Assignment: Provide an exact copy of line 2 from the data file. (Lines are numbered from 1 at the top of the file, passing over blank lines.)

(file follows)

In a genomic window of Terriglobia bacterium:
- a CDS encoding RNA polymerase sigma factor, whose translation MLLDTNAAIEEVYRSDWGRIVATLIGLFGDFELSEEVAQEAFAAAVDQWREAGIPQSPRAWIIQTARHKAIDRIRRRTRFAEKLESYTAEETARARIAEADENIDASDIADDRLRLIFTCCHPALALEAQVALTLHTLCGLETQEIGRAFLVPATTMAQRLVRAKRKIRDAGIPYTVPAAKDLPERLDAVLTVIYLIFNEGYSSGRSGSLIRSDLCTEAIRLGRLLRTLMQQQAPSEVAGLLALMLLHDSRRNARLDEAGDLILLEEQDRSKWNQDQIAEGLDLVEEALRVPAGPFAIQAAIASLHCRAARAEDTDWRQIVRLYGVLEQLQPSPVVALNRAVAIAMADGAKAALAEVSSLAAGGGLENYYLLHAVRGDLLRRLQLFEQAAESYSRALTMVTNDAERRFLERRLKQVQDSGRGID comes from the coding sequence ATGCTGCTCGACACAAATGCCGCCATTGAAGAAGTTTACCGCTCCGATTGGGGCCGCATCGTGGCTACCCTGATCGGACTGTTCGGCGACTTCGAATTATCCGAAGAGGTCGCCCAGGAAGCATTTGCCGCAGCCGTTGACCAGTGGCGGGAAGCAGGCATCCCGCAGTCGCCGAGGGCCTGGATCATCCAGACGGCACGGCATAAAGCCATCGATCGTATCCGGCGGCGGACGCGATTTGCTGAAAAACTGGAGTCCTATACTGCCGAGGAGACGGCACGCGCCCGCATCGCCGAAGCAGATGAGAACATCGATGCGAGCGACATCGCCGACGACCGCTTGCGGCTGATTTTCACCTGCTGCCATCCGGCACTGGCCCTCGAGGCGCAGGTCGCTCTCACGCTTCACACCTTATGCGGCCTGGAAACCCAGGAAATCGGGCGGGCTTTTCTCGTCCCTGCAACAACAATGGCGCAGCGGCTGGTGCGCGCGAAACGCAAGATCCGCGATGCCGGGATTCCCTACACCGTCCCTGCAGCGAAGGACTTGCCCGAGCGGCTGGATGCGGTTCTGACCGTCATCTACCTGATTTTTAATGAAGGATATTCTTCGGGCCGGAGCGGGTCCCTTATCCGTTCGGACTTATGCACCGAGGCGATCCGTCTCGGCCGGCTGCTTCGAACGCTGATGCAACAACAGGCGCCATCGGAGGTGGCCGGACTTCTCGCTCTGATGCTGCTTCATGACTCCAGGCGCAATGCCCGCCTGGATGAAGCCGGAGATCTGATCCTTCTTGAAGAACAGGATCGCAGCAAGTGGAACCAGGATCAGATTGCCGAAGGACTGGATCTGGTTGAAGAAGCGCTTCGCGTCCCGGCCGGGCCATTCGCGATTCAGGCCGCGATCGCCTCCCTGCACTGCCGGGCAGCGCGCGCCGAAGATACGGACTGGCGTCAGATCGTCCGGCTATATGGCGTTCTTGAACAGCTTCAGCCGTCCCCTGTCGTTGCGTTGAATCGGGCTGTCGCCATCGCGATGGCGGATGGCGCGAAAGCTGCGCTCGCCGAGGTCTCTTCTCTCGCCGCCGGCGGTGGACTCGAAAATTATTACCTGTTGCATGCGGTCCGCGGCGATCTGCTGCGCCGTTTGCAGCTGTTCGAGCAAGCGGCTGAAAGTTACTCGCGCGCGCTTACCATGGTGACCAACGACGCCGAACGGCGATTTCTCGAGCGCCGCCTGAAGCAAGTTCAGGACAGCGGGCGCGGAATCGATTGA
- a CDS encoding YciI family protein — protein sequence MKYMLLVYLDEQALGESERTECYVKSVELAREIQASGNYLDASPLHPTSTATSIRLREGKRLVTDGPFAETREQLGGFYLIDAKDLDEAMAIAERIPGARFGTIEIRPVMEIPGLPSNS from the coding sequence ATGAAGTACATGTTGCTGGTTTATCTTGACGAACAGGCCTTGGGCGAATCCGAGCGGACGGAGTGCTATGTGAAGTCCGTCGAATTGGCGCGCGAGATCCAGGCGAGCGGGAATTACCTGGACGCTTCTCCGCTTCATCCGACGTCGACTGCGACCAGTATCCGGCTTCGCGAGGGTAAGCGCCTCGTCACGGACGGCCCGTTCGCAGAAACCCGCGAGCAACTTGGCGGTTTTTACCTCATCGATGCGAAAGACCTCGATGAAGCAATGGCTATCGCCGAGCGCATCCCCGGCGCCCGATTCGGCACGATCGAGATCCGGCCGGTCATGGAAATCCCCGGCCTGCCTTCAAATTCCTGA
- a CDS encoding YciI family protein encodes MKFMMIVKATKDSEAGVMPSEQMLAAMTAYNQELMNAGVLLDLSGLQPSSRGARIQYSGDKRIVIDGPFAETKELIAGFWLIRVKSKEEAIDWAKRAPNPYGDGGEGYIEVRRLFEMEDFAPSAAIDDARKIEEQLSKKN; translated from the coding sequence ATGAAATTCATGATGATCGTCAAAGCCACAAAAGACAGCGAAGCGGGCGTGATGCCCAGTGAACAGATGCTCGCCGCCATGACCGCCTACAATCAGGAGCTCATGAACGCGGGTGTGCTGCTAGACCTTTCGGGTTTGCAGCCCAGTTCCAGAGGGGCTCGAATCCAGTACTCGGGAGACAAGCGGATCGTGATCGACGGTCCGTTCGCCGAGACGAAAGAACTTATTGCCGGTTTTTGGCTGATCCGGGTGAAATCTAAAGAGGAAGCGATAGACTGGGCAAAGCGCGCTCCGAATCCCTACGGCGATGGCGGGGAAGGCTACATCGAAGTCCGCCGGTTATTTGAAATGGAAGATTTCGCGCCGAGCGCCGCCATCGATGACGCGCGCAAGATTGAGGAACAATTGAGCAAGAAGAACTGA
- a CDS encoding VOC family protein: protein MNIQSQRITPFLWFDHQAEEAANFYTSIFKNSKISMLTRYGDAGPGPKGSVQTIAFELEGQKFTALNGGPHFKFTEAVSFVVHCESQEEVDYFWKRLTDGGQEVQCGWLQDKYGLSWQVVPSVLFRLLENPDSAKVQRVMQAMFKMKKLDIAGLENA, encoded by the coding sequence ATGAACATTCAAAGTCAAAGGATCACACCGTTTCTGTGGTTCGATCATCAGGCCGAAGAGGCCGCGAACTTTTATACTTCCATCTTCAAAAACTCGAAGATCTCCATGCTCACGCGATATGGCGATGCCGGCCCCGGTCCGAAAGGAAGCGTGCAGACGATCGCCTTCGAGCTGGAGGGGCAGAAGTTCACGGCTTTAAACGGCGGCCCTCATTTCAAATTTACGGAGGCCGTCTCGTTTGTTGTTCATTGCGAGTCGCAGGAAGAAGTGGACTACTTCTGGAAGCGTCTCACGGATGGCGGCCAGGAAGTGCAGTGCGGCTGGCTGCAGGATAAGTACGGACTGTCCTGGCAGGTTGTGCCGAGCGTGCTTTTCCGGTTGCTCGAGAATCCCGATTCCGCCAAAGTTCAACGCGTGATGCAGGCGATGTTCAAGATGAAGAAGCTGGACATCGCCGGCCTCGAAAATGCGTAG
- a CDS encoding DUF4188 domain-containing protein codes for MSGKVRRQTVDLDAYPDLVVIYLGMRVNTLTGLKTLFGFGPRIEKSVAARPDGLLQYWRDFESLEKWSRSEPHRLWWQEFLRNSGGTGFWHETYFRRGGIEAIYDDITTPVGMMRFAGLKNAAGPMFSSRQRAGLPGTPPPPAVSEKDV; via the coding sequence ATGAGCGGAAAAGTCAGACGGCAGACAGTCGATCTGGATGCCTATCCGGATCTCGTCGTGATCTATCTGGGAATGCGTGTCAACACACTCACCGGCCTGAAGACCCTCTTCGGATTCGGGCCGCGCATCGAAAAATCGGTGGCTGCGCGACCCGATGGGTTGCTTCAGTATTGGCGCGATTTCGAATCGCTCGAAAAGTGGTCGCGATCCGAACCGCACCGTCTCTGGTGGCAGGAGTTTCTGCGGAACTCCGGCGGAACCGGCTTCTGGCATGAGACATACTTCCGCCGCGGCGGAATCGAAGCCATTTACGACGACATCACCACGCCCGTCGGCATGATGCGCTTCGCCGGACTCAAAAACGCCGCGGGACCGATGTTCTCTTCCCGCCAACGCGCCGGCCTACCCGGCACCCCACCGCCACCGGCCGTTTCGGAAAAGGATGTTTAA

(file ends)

- a CDS encoding RNA polymerase sigma factor, whose translation MLLDTNAAIEEVYRSDWGRIVATLIGLFGDFELSEEVAQEAFAAAVDQWREAGIPQSPRAWIIQTARHKAIDRIRRRTRFAEKLESYTAEETARARIAEADENIDASDIADDRLRLIFTCCHPALALEAQVALTLHTLCGLETQEIGRAFLVPATTMAQRLVRAKRKIRDAGIPYTVPAAKDLPERLDAVLTVIYLIFNEGYSSGRSGSLIRSDLCTEAIRLGRLLRTLMQQQAPSEVAGLLALMLLHDSRRNARLDEAGDLILLEEQDRSKWNQDQIAEGLDLVEEALRVPAGPFAIQAAIASLHCRAARAEDTDWRQIVRLYGVLEQLQPSPVVALNRAVAIAMADGAKAALAEVSSLAAGGGLENYYLLHAVRGDLLRRLQLFEQAAESYSRALTMVTNDAERRFLERRLKQVQDSGRGID comes from the coding sequence ATGCTGCTCGACACAAATGCCGCCATTGAAGAAGTTTACCGCTCCGATTGGGGCCGCATCGTGGCTACCCTGATCGGACTGTTCGGCGACTTCGAATTATCCGAAGAGGTCGCCCAGGAAGCATTTGCCGCAGCCGTTGACCAGTGGCGGGAAGCAGGCATCCCGCAGTCGCCGAGGGCCTGGATCATCCAGACGGCACGGCATAAAGCCATCGATCGTATCCGGCGGCGGACGCGATTTGCTGAAAAACTGGAGTCCTATACTGCCGAGGAGACGGCACGCGCCCGCATCGCCGAAGCAGATGAGAACATCGATGCGAGCGACATCGCCGACGACCGCTTGCGGCTGATTTTCACCTGCTGCCATCCGGCACTGGCCCTCGAGGCGCAGGTCGCTCTCACGCTTCACACCTTATGCGGCCTGGAAACCCAGGAAATCGGGCGGGCTTTTCTCGTCCCTGCAACAACAATGGCGCAGCGGCTGGTGCGCGCGAAACGCAAGATCCGCGATGCCGGGATTCCCTACACCGTCCCTGCAGCGAAGGACTTGCCCGAGCGGCTGGATGCGGTTCTGACCGTCATCTACCTGATTTTTAATGAAGGATATTCTTCGGGCCGGAGCGGGTCCCTTATCCGTTCGGACTTATGCACCGAGGCGATCCGTCTCGGCCGGCTGCTTCGAACGCTGATGCAACAACAGGCGCCATCGGAGGTGGCCGGACTTCTCGCTCTGATGCTGCTTCATGACTCCAGGCGCAATGCCCGCCTGGATGAAGCCGGAGATCTGATCCTTCTTGAAGAACAGGATCGCAGCAAGTGGAACCAGGATCAGATTGCCGAAGGACTGGATCTGGTTGAAGAAGCGCTTCGCGTCCCGGCCGGGCCATTCGCGATTCAGGCCGCGATCGCCTCCCTGCACTGCCGGGCAGCGCGCGCCGAAGATACGGACTGGCGTCAGATCGTCCGGCTATATGGCGTTCTTGAACAGCTTCAGCCGTCCCCTGTCGTTGCGTTGAATCGGGCTGTCGCCATCGCGATGGCGGATGGCGCGAAAGCTGCGCTCGCCGAGGTCTCTTCTCTCGCCGCCGGCGGTGGACTCGAAAATTATTACCTGTTGCATGCGGTCCGCGGCGATCTGCTGCGCCGTTTGCAGCTGTTCGAGCAAGCGGCTGAAAGTTACTCGCGCGCGCTTACCATGGTGACCAACGACGCCGAACGGCGATTTCTCGAGCGCCGCCTGAAGCAAGTTCAGGACAGCGGGCGCGGAATCGATTGA